* "Mary Zimmerman" * Done in groups of 3 or 4. * 3: * Stand in a triangle. * Everyone watches each other. * 4: * Stand in a square. * Opposite corners watch each other. * Do group mirroring. * As usual, heighten the offers you see until they become something else. * Pay as much attention as possible to your group. * Make eye contact with them. * Groups of 4 typically do 2 pairs of mirrorirng. * But the pairs can be influenced by each other. * This is a wacky, performance-art-y, "queerballs" exercise. * You can utterly deflate its power by: 1. Being sloppy 2. Forcing it to be funny. * Give it a chance to be powerful, scary, or whatever it needs to be. * Be sure to *sell* the material. * If you do, the audience will work to imbue it with meaning. * If some part of it makes you feel dumb, *double down* on it. * "Be the person who goes down with the ship." * All the groups in the class do the exercise simultaneously. * Then each group shows its 'piece' off for the group. * You'll forget some bits. * But you'll remember the important parts. * "The Porch Exercise" * This is a game for four or five players. * It's about discovering characters through action. * All of the players sit in a row onstage. * We start the scene with each character manipulating an object. * Each performer then discovers how that character *feels* about working with the object. * That *feeling* then informs who the character is. * You're shooting for an emotional POV that would still hold for the character if you removed the object. * Expand the emotion *beyond* the object. * Beyond that, you'll want to sort out: * How the characters know each other. * Where they are. * What event they might be watching together. * It's very helpful to endow your fellow performers. * Especially with names. * Repeat the exercise, but give all the performers the *same* activity (e.g. shucking corn) * Remember, each person can hold a different attitude towards the activity. * "Busby Berkeley" * This is named after the famous movie choreographer. * Known for elaborate, symmetrical dance scenes. * ... with large numbers of dancers. * Arrange the group from shortest to tallest, in a line DC to UC. * The frontmost person does some physical action. * The second person either matches or complements that action. * Repeat this for every pair of people in the group. * If there's an odd man out at the end, that person gets to do whatever s/he likes. * Ideally, people doing this exercise should use sounds. * Once everyone in the line is doing an action, the frontmost person "peels off" and goes to another part of the stage. * Then the second person, the third, and so on. * As you do this, maintain interesting symmetries onstage. * Note that the motions can evolve over time. * You aren't married to your initial action. * Planned pieces. * The class is split into teams. * The teams are given a one-word theme to work with. * The teams spend five minutes preparing a performance-art piece. * You won't just improvise a scene. * Go "full queerballs" with this. * Don't make something safe. * Instead, make something challenging, abstract, and weird. * In the 5-minute meeting, get legitimately excited about your friends' ideas. * If an idea seems problematic, get excited anyway. * "Make a pyramid? Great! Okay, how do we do that?" * In these meetings, you have to both initiate ideas and respond to them. * The piece finds its own ending. * The teacher doesn't call 'scene'. * As always, doing stuff all-together is really satisfying. * Individual feedback. * One at a time, we got up on stage, and received feedback: * Our fellow students said what they loved about playing with us. * Our teacher described characters out of our comfort zone that they'd like to see us play. * After every two performers, we'd see those two people do a scene together, as the 'difficult characters' described. * General notes: * Negative emotions are problematic to play. * You usually have to amp them up a bit. * You need to figure out how to channel them into positive objectives. * (i.e., "I *want* <x>", as opposed to "I *do not want* <y>") * Positive emotions tend to be easy to play. * Be paranoid about detecting when fellow performers give you endowments. (e.g., "Is everything okay at home?") * Don't shrug off/block them (e.g., "Yeah. Things are fine.") * Notes for me: * Here is the positive feedback I got back from my class: * I see all the moves in a scene, and generally know the different ways it can go. * I'm very very generous, giving lots of offers & gifts to my fellow players. * I'm a very strong narrator. * I have a really good handle on genres. * I'm capable of owning the stage (w/good stage presence) or hanging back, depending on what the scene needs. * Panicking improvisors can rely on me to land a scene safely when one of the engines blows out. * I'm great & precise with words. * I am almost never inadvertently stammer-y or tongue-tied in scenes. * My monologs are great, poetic pieces of work. * I have good comic timing. * I have a very strong 'helicopter mind' * AKA the part of your brain that hovers above the scene and observes it. * Here are the character tendencies/notes I got from the teacher: * I tend to play heady, thoughtful, responsible, high-status characters. * They have their shit together. * My energy is rarely still. * I lead motion from my limbs rather than my core. * Me: I tend to fidget. * This all tends to disperse my character's energy. * Me: which is fine, but it should be a deliberate choice. * Try playing a low-status flake. * Somebody easily distracted, who you really wouldn't trust with sharp scissors, because he'd probably find a way to hurt himself and somehow also ruin your scissors into the bargain. * Notes for myself: * I had trouble endowing my fellow performers in the Porch Game. * If your fellow player is complaining about something, don't buckle down or make the problem go away. * If anything, offer *more* resistance. * This way, the performer can dig in and discover more things about his/her character. * I cannot identify high-/low-status tendencies among my fellow players for the life of me. _______  One of the few cases where I'll ask directly for praise: I wasn't actually taking notes during the feedback session, b/c I didn't want to have my head buried in my notepad while people were trying to be nice to me. I set up my iPhone to voice-record the session, but just as the session started, I received the only phone call I'd gotten in three days. The iPhone took this as a cue to stop recording, because iPhones are stupid. If anybody remembers anything I missed from this lovely ego-supporting event, let me know.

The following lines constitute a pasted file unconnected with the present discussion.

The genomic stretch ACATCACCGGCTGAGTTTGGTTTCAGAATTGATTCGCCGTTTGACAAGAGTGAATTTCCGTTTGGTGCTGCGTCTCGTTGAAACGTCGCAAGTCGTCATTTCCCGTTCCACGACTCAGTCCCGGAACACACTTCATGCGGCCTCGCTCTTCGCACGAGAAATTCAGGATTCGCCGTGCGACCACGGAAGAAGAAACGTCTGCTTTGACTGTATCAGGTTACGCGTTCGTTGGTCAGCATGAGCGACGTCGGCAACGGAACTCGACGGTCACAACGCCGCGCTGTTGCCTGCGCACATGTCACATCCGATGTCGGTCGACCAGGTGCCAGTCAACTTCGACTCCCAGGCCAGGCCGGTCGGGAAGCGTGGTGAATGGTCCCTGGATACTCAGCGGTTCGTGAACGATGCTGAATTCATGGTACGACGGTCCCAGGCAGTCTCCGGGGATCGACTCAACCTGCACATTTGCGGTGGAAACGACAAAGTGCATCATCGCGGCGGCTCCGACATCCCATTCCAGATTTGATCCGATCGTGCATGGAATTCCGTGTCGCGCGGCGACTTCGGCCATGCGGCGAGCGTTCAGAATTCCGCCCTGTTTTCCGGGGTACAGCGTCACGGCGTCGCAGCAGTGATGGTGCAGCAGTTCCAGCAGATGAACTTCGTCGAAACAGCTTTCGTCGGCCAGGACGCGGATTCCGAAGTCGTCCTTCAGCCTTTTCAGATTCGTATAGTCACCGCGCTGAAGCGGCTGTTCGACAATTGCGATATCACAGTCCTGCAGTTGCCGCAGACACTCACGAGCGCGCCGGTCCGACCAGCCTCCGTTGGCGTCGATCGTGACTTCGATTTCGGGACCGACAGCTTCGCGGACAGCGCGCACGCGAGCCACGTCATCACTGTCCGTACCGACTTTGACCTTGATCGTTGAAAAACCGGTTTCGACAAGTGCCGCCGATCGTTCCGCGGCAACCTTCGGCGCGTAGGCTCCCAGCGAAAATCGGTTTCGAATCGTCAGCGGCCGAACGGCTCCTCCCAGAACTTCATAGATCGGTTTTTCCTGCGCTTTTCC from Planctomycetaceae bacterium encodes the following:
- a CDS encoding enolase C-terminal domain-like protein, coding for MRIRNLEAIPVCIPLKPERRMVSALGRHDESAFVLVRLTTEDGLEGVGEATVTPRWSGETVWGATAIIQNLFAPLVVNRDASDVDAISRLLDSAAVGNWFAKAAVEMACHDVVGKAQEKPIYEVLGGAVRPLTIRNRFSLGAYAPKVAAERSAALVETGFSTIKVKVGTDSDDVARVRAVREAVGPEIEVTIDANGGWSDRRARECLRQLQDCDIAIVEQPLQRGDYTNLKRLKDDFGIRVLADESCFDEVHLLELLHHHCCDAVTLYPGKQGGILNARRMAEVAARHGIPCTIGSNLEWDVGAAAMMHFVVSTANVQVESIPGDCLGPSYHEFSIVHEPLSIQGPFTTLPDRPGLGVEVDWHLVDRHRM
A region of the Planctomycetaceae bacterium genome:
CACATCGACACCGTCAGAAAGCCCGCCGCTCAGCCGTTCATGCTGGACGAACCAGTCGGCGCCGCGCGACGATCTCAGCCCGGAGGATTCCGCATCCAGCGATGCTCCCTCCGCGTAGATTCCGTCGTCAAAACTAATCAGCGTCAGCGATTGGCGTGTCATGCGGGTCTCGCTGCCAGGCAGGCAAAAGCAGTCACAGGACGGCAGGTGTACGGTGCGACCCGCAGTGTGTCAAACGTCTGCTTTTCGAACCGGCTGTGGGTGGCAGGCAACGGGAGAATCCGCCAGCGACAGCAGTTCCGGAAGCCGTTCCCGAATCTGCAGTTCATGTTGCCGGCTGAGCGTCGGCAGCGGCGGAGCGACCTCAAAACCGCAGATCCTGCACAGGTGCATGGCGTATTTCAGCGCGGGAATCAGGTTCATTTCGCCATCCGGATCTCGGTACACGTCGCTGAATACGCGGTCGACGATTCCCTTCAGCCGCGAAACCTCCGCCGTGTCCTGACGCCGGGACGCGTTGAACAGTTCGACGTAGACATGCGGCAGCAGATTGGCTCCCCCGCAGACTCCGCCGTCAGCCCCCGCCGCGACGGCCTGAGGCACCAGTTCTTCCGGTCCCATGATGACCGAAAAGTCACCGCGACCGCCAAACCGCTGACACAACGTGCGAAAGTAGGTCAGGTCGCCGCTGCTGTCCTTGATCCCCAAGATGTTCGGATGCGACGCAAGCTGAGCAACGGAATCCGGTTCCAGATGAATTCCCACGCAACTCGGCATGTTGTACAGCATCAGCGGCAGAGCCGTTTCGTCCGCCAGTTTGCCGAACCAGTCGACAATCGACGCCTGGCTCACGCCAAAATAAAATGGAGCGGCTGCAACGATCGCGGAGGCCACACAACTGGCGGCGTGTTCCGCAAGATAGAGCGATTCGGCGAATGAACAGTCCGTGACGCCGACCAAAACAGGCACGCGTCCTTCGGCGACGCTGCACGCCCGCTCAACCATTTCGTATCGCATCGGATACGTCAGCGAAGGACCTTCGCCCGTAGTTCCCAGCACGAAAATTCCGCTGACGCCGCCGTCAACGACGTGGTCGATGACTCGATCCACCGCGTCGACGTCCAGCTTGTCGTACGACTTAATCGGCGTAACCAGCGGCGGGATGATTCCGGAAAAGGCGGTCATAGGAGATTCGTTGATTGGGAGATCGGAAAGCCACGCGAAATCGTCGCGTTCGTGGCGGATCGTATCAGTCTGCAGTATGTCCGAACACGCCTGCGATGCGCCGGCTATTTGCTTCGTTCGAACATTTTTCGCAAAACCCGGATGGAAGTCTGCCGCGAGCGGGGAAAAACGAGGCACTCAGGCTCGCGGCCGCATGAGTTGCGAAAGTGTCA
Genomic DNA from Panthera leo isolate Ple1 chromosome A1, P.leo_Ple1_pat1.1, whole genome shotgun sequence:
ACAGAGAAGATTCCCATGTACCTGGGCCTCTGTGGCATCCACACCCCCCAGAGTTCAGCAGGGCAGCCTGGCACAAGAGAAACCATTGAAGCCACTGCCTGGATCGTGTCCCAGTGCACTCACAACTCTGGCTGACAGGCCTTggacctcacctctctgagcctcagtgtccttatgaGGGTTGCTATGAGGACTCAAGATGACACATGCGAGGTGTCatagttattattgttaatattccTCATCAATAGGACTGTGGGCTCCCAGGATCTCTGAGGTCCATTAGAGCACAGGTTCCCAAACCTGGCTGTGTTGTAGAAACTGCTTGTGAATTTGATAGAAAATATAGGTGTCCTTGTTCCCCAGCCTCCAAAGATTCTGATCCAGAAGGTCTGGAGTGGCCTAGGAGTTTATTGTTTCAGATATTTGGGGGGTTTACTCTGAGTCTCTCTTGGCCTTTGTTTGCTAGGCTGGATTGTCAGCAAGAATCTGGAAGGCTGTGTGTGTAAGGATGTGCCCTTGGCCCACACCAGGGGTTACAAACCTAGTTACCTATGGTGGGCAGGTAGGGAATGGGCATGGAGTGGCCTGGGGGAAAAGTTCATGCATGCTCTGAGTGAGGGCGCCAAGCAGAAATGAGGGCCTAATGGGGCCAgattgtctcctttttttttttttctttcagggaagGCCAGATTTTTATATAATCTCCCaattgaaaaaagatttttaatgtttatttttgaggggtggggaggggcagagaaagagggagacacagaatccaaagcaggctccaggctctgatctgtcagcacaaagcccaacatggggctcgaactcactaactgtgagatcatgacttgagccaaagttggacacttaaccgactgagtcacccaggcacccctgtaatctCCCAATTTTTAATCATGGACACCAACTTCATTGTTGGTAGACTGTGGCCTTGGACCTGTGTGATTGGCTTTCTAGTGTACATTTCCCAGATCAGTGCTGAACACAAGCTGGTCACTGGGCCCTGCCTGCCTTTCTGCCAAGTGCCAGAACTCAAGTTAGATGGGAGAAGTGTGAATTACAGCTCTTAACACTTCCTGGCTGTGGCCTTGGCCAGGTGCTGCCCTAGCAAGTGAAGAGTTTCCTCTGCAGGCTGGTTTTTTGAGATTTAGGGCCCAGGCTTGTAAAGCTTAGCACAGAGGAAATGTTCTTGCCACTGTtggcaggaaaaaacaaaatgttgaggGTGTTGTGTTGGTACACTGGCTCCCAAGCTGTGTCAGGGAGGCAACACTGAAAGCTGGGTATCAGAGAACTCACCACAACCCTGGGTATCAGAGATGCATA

Mood: contemplative · Music: none